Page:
Image courtesy of PolyMatter on YouTube
Garfield Senior High School

Opinion: College Board and Testing

If you are familiar with Advanced Placement tests, or the SAT tests, then you might have heard about College Board. According to their website, collegeboard.org, they are “a mission-driven not-for-profit organization that connects students to college success and opportunity.”

Indeed it has been doing that, for over 100 years, and it has been responsible for preparing and administering standardized tests across the nation. In the past decade, College Board exams have become ever so valuable. With close to 5 million AP tests taken in 2017, and the SAT test being a key factor in college admission the number of students who are relying on College Board’s tests is unmatchable, and College Board might be slightly be taking advantage of that fact.

First of all, College Board claims to connect students to college success. In 1960 the University of California signed on the SAT, which required applicants to take the SAT. Ever since, the test has been used to measure students’ capabilities equally across the boards.

The College Board also instituted Advanced Placement Courses, or AP classes, which were made to prepare students for college level courses. If an individual passes the AP exam at the end of the year, he or she could receive college credit for that course. According to the College Board website, “33.2 percent of public high school graduates in the class of 2013 took an AP Exam, compared to 18.9 percent of graduates in the class of 2003.”

Meaning, that the number of high school students being exposed to college level courses has increased dramatically because of College Board.

However, in the past decade, the growth of college applicants, has affected standardized tests, such as the SAT. Unfortunately the SAT has become a means of making or breaking students’ chances of getting accepted into the four year universities of their choice. As stated earlier, college applicants have grown in the past couple of decades and in turn colleges do not have the time to review 70,000 different applications. So, colleges and universities use SAT scores to determine who’s application to review, and which applications to deny.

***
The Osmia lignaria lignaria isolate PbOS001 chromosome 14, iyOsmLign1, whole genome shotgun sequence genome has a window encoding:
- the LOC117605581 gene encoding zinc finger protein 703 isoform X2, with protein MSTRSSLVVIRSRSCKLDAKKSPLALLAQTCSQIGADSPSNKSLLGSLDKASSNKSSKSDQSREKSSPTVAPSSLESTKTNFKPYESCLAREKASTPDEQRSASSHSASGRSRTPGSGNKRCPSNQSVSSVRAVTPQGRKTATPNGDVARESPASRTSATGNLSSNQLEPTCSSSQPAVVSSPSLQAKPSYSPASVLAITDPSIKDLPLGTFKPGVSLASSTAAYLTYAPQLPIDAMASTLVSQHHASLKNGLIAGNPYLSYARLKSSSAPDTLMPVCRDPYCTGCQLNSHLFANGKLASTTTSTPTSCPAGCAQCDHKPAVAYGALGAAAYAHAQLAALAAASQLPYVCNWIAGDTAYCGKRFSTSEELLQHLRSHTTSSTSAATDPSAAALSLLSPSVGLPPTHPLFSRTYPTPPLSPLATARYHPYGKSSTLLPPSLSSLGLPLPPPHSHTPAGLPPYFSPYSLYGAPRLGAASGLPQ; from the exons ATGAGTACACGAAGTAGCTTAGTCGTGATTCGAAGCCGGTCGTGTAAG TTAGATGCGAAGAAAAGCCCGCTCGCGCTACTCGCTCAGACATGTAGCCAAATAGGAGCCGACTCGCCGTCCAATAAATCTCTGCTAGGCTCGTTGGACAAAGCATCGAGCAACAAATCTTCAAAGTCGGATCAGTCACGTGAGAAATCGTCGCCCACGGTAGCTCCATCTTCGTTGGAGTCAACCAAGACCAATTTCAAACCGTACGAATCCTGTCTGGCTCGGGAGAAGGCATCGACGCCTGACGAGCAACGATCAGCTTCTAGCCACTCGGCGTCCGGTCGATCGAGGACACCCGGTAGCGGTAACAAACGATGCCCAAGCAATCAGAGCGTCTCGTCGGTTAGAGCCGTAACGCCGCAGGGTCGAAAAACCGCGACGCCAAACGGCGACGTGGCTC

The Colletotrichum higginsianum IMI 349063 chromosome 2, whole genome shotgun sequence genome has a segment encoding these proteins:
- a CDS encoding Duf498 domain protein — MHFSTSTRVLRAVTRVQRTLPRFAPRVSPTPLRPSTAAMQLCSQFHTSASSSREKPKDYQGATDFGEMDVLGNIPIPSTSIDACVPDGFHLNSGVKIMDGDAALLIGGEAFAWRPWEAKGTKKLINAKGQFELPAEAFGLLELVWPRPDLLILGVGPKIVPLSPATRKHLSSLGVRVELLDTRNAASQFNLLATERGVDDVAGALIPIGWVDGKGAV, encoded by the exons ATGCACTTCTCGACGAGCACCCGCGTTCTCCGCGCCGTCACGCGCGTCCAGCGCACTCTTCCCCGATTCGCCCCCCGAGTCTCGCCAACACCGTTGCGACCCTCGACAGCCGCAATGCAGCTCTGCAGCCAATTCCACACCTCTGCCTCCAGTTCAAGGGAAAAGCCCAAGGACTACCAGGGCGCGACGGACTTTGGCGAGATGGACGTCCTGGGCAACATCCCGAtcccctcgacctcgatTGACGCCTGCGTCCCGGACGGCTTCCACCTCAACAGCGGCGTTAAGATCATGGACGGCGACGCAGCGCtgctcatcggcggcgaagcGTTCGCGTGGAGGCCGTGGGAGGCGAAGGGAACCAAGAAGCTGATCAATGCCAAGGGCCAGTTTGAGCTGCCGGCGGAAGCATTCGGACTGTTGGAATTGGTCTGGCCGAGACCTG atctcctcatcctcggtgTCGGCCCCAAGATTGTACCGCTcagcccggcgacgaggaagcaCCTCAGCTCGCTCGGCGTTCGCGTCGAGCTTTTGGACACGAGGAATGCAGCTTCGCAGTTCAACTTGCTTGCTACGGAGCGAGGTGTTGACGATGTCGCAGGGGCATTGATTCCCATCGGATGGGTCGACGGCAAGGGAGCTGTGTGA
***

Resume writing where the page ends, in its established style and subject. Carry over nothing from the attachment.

Part of this has been because of the inflation of GPAs and unequal comparison of grades. There could be a significant difference between an A in Boston and an A in Portland, Ore., whereas the SAT is the same test in every state.

The opposite is to be said about AP tests. More and more colleges have stopped giving credit for AP courses. Three being the prestigious schools of Dartmouth, Brown and Columbia. This means, hundreds of thousands of students each year could take these rigorous AP courses and not be rewarded for their success on the exam. Worst part of all, is College Board charges nearly $100 per exam with fees to receive scores and send them to colleges. Fortunately, unlike the SAT test, the AP tests are optional.

In fact, College Board seems to act like a business. according to the group’s most recent publicly available 990 form, they made over $750 million in 2014. Whether or not they retain the entire revenue, they are still a very profitable, nonprofit. College Board has also been exposed for selling the information of student test takers to colleges and institutions for under $0.50.

All in all, there is no denying what College Board brings to high school education; an equal SAT test for students nationwide along with advanced courses for those looking to challenge themselves. With their business-like behaviors and maneuverability to change tests every year, however, they could peacefully sit back and collect revenue. Meanwhile students will have to strongly depend on their SAT scores as a factor in their selection into colleges, and might not be able to rely on AP courses for college credit. Thanks a lot, College Board.

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